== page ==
The Michigan State professor was chosen to give this year’s lecture at the January Mid-Winter Meeting in St. Petersburg, Fla. Pell will give her lecture on Friday night, Aug. 10 during the division’s business meeting (from 8:30 until 10). That will be held at the Chicago Marriott Downtown Hotel on Michigan Avenue. Also during the business meeting, Bruce Konkle, a professor at the University of South Carolina, will receive the David Adams Educator of the Year Award. Konkle is a media historian and specializes in teaching photojournalism. He has developed archives of the Scholastic Journalism Division’s history. The division will also discuss plans for looking back at 25 years of the 1988 Hazelwood Supreme Court case. Frank LoMonte of the Student Press Law Center will lead that discussion.
The division’s activities kick off on Wednesday, Aug. 8 with the Chicagoland Teach-In at Loyola University School of Communication. Among the presenters will be John Bowen and Candace Perkins Bowen of Kent State University, Sally Renaud and James Tidwell of Eastern Illinois University, and Barry Locher of the Illinois Press Foundation. It will begin at 9 a.m. and continue until 4 p.m. The Teach-In is a one-day sharing of ideas and practices with area high school teachers.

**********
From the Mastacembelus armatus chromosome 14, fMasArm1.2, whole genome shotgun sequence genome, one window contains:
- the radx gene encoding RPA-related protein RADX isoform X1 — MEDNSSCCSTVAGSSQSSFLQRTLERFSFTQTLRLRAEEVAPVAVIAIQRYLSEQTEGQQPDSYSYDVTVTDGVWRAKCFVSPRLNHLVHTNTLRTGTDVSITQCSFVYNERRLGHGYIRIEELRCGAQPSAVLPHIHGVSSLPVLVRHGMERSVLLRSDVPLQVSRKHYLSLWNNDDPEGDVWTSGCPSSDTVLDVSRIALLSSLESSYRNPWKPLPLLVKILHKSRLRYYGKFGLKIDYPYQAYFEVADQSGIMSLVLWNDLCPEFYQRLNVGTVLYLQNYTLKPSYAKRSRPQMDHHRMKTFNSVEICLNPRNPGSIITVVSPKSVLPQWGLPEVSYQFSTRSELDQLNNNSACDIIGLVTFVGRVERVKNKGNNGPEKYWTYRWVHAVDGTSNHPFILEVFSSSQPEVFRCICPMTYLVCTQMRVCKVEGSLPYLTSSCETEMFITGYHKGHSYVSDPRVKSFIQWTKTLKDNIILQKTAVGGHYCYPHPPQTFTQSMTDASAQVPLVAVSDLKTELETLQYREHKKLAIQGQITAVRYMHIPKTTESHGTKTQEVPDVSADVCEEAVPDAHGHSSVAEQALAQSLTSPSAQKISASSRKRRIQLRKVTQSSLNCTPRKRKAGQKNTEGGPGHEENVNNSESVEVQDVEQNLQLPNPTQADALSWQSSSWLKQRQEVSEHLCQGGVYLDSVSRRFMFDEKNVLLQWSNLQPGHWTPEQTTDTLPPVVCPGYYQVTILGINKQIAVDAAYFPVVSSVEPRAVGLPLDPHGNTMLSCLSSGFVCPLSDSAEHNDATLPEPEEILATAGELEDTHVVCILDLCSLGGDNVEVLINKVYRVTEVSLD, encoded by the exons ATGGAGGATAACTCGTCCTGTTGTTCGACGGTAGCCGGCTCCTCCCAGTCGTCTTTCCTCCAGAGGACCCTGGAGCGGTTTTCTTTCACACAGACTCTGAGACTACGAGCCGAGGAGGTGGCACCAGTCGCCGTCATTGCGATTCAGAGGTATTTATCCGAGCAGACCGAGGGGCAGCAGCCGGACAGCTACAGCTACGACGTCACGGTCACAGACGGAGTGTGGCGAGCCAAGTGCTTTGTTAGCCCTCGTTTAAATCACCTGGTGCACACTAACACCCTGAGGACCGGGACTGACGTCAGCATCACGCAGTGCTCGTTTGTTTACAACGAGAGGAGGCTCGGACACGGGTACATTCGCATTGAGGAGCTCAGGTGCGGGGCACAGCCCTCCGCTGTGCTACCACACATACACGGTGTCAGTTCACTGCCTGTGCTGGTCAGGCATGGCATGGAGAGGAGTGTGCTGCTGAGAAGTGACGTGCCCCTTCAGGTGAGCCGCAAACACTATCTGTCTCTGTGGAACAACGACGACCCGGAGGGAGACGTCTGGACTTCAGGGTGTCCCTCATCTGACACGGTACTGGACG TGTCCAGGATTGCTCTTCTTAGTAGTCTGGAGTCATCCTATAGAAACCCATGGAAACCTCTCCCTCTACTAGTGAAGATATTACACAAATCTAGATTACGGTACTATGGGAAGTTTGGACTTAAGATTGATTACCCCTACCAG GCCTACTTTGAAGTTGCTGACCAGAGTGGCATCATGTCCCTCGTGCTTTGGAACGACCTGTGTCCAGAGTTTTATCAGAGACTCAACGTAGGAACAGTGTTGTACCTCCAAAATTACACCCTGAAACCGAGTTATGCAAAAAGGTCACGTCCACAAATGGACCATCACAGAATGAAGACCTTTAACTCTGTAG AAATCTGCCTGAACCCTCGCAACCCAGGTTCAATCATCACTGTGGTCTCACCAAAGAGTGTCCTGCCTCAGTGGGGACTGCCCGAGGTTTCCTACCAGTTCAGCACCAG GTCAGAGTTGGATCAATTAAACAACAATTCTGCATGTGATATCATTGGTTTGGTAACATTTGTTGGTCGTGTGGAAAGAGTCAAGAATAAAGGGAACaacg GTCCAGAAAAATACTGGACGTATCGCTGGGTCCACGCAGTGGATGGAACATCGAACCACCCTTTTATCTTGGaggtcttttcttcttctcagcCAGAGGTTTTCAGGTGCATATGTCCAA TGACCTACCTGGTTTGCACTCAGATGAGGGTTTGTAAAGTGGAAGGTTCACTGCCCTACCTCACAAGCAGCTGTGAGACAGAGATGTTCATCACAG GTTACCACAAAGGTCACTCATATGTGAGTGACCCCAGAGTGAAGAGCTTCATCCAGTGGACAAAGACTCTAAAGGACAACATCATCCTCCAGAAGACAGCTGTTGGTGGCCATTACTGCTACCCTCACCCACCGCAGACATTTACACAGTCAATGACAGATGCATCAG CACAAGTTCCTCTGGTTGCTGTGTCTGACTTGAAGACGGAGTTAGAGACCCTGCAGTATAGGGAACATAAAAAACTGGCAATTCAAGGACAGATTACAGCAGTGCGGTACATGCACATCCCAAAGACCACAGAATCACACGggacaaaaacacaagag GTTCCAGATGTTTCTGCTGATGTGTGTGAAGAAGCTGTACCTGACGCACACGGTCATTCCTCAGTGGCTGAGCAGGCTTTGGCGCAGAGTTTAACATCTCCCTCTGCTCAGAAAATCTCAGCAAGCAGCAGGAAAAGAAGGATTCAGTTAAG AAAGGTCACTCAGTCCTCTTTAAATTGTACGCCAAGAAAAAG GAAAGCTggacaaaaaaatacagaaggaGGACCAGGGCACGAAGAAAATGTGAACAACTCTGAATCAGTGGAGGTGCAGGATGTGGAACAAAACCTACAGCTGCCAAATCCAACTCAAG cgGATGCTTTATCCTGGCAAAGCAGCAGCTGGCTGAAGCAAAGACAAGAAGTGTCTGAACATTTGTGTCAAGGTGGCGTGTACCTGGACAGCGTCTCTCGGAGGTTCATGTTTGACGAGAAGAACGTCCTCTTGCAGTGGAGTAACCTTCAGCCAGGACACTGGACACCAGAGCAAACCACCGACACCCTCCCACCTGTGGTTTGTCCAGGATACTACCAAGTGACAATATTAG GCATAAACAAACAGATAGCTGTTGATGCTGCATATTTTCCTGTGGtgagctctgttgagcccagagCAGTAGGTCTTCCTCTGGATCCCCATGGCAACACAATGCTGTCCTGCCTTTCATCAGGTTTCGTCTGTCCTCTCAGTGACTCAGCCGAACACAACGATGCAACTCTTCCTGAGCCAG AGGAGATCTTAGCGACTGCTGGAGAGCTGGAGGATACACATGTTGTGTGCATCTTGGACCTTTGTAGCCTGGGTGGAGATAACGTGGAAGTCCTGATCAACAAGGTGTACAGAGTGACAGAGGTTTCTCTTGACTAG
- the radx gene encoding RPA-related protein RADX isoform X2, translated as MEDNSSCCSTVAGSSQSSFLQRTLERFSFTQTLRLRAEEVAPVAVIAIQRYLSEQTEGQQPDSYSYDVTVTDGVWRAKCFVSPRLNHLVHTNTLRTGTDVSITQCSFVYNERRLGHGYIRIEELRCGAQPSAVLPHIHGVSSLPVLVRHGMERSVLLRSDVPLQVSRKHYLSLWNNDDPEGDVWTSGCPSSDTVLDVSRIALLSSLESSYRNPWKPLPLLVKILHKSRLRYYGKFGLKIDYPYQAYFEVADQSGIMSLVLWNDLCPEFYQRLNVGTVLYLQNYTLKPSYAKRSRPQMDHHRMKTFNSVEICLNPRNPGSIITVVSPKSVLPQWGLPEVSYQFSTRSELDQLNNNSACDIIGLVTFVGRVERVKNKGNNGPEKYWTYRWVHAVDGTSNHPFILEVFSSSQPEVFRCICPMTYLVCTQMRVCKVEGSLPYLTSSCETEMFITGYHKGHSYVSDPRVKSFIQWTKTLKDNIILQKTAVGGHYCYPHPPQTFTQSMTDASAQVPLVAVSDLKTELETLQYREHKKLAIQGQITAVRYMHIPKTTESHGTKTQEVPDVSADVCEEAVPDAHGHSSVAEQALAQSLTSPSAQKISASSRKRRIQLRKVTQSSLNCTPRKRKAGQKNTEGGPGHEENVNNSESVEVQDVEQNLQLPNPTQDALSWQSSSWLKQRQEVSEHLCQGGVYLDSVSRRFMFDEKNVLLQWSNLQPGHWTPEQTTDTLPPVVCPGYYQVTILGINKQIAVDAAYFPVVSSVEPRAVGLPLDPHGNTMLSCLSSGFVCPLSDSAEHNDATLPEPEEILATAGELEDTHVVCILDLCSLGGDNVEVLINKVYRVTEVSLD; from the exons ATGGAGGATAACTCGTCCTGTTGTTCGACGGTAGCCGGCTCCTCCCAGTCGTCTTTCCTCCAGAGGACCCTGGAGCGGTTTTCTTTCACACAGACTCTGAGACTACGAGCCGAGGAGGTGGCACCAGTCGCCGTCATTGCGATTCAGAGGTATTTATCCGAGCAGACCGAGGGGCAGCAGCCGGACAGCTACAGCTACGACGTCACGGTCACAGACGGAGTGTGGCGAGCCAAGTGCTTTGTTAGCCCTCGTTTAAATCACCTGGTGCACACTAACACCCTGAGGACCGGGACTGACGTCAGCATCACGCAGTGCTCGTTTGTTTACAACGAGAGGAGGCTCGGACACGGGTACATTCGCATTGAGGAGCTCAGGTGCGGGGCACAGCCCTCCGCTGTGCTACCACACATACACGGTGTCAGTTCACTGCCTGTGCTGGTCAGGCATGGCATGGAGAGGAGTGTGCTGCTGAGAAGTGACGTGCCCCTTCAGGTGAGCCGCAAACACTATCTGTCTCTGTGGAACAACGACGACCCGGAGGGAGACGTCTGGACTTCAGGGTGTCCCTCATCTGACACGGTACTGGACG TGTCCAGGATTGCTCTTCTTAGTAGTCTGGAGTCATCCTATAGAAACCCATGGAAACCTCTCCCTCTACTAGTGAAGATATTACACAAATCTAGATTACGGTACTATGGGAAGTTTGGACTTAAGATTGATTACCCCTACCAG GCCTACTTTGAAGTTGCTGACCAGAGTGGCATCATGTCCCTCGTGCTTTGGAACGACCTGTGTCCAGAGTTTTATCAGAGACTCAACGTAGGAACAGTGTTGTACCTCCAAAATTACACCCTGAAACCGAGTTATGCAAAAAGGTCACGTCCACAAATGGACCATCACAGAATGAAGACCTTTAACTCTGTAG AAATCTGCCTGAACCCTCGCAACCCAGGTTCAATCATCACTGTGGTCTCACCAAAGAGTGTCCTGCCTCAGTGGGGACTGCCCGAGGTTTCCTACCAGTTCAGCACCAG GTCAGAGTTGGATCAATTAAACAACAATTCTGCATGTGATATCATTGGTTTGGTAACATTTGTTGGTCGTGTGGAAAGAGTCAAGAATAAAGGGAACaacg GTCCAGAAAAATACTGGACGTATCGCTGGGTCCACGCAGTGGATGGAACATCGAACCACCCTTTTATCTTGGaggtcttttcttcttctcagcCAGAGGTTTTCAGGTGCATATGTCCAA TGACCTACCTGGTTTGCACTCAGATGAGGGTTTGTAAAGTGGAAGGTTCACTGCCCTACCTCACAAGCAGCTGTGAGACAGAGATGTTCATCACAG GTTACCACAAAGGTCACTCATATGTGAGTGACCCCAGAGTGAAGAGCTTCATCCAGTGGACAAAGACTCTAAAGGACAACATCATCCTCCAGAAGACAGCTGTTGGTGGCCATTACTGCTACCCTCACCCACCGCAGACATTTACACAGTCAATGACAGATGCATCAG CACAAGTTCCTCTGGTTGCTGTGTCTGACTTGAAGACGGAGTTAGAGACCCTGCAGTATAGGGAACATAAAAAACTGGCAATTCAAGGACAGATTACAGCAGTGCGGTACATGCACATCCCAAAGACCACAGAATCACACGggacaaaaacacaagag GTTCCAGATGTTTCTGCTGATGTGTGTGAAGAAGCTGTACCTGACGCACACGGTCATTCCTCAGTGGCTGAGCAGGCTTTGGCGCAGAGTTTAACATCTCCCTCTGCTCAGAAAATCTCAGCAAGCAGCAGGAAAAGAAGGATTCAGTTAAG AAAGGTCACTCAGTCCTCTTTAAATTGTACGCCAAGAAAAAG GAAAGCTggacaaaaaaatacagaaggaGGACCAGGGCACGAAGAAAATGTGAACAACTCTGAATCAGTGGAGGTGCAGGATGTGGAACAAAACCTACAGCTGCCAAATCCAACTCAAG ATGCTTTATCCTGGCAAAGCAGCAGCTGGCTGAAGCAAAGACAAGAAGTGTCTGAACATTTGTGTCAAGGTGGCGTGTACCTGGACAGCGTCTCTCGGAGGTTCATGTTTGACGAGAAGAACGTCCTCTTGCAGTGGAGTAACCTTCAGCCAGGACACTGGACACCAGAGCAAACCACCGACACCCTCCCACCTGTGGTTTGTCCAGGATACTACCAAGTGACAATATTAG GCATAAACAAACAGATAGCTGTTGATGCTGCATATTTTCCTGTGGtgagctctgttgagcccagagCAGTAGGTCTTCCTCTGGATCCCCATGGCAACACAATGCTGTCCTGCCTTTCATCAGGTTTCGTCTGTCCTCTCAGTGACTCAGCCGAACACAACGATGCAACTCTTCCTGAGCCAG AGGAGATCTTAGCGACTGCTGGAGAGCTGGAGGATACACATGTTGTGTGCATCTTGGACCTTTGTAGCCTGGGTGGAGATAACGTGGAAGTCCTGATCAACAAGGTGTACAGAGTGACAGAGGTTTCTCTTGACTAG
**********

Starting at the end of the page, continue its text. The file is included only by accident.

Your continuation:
That same night, our division will be reviewed by AEJMC. This includes a review by the assessment committee. Such reviews occur every five years.